Solvay becomes a strategic AM material partner for Stratasys

Solvay announced a partnership agreement with Stratasys to develop new high-performance additive manufacturing (AM) filaments for the Stratasys FDM F900 3D printer.

Christophe Schramm, Additive Manufacturing Business Manager, Solvay Specialty Polymers Global Business Unit, said:

“Stratasys customers are always looking for more diverse, high-performance materials, and many of Solvay’s customers want our high-performance polymers to work with Stratasys’ industrial 3D printing systems. This is between our two companies. Important partnerships now enable us to meet these emerging needs”

As part of its joint product roadmap, Solvay and Stratasys will jointly develop high-performance AM filaments based on Solvay’s versatile Radel® polyphenylsulfone (PPSU) polymer, which will meet the stringent FAR 25.853 compliance in aerospace applications Claim. Both companies plan to commercialize the new Radel PPSU filament in 2020. Other high-performance products will meet industry-specific needs in other major AM end-user markets.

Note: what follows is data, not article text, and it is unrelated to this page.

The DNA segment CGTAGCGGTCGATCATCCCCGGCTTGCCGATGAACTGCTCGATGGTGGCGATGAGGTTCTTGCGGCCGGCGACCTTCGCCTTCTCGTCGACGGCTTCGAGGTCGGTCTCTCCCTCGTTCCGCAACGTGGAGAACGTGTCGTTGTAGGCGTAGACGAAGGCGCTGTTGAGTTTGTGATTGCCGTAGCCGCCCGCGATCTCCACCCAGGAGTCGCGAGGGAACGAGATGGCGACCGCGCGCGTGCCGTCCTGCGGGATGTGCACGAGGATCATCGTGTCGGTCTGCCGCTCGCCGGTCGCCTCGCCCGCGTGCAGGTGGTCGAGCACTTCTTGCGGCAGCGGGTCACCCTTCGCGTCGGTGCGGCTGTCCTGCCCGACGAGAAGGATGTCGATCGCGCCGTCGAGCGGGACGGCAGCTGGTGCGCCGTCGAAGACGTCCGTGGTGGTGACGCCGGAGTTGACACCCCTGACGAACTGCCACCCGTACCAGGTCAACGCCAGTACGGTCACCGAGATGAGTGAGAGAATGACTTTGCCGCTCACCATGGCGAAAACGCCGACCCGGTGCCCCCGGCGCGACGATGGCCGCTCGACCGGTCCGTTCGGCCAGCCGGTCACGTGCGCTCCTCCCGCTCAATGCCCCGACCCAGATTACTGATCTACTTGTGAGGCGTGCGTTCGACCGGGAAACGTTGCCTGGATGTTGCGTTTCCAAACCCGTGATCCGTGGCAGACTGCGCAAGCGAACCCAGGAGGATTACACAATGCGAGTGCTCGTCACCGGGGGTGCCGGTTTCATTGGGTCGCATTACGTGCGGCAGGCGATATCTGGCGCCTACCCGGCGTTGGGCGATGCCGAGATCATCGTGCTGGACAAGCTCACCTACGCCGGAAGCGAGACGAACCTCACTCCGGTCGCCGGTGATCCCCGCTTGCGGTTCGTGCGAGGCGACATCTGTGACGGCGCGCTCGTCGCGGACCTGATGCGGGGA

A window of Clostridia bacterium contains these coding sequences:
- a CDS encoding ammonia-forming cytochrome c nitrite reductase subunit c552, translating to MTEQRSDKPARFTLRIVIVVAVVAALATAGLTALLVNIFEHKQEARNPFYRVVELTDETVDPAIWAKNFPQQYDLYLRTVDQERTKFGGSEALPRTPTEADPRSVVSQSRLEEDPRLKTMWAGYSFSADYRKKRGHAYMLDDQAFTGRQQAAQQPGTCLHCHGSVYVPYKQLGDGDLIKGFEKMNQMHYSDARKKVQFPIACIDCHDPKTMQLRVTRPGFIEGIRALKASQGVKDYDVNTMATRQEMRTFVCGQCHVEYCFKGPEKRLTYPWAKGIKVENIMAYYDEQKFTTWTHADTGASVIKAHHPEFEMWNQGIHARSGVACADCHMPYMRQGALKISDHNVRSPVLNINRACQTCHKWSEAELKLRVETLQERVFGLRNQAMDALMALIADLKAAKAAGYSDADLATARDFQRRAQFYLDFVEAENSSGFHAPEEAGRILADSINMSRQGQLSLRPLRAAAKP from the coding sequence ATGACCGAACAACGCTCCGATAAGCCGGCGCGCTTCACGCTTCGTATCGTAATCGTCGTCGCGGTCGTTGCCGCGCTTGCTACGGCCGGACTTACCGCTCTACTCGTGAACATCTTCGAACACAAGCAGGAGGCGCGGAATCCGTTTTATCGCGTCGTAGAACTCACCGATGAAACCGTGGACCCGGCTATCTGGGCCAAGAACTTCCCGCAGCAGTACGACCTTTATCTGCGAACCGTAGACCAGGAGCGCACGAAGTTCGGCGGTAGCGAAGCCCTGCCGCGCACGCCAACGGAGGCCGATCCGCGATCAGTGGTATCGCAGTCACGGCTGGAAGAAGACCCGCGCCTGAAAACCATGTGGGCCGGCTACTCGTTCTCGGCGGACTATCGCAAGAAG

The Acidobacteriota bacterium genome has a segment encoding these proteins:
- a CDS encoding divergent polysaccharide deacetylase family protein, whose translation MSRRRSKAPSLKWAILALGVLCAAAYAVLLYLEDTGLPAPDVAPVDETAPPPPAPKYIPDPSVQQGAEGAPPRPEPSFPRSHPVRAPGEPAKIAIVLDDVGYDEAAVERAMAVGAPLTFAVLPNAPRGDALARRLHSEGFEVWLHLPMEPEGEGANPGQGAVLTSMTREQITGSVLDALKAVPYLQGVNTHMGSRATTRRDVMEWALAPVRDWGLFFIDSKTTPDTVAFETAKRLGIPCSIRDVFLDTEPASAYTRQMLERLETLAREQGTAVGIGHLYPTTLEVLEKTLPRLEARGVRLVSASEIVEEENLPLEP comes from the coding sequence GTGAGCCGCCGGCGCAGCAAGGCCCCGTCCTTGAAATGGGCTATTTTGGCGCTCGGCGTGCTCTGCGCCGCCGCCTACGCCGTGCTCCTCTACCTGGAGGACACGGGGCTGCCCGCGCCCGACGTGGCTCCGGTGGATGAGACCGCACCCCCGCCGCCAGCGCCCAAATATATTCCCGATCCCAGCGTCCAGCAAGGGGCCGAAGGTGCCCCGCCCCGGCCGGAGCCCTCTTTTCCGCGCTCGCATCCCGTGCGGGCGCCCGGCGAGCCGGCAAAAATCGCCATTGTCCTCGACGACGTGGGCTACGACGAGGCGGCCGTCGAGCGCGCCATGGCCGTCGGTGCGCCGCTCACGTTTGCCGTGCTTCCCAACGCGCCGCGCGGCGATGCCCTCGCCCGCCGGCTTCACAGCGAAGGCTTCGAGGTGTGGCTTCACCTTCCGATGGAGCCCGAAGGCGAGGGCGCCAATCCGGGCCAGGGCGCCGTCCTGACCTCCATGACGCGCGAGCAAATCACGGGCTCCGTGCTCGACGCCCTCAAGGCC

Rich Garrity, president of Stratasys Americas, said:

“Solvay is a trusted leader providing a wide range of tested materials for the demanding aerospace, automotive and medical industries. We are proud to be able to develop this new partnership agreement to enable customers to further FDM 3D Print extensions into production applications”

Solvay has a 25-year Radel PPSU grade record specifically for aircraft cabin interior components that meet all commercial and regulatory requirements for flammability, smoke density, heat release and toxic gas emissions. These grades also have excellent chemical resistance and excellent toughness.

Christophe Schramm said:

“This partnership with Stratasys is an important step in Solvay’s strategy to build a robust, diverse AM ecosystem to better serve its customers. Solvay’s material selection and expertise with Stratasys is high quality, repeatable The combination of 3D printing capabilities will open up new possibilities for additive manufacturing in today’s more industries that serve traditional manufacturing.”